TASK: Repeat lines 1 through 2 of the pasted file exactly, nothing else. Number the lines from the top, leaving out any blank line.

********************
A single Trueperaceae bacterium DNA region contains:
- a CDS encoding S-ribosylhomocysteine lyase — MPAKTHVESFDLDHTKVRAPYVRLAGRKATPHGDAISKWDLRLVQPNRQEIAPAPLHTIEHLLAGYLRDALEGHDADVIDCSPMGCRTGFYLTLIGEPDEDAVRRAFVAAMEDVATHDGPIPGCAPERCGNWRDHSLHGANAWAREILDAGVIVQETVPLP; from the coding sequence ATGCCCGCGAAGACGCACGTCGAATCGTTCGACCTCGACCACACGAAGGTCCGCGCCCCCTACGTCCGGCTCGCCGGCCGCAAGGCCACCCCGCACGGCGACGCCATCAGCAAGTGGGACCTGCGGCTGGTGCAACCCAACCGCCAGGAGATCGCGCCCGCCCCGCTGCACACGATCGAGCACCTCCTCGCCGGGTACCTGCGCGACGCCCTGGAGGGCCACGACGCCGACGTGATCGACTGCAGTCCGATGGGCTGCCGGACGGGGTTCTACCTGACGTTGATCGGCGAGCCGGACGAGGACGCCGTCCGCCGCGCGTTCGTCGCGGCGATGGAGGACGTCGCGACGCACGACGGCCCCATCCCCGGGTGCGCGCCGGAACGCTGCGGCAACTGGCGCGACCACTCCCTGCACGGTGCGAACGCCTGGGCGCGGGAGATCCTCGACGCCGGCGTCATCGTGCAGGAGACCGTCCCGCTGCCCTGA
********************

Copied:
A single Trueperaceae bacterium DNA region contains:
- a CDS encoding S-ribosylhomocysteine lyase — MPAKTHVESFDLDHTKVRAPYVRLAGRKATPHGDAISKWDLRLVQPNRQEIAPAPLHTIEHLLAGYLRDALEGHDADVIDCSPMGCRTGFYLTLIGEPDEDAVRRAFVAAMEDVATHDGPIPGCAPERCGNWRDHSLHGANAWAREILDAGVIVQETVPLP; from the coding sequence ATGCCCGCGAAGACGCACGTCGAATCGTTCGACCTCGACCACACGAAGGTCCGCGCCCCCTACGTCCGGCTCGCCGGCCGCAAGGCCACCCCGCACGGCGACGCCATCAGCAAGTGGGACCTGCGGCTGGTGCAACCCAACCGCCAGGAGATCGCGCCCGCCCCGCTGCACACGATCGAGCACCTCCTCGCCGGGTACCTGCGCGACGCCCTGGAGGGCCACGACGCCGACGTGATCGACTGCAGTCCGATGGGCTGCCGGACGGGGTTCTACCTGACGTTGATCGGCGAGCCGGACGAGGACGCCGTCCGCCGCGCGTTCGTCGCGGCGATGGAGGACGTCGCGACGCACGACGGCCCCATCCCCGGGTGCGCGCCGGAACGCTGCGGCAACTGGCGCGACCACTCCCTGCACGGTGCGAACGCCTGGGCGCGGGAGATCCTCGACGCCGGCGTCATCGTGCAGGAGACCGTCCCGCTGCCCTGA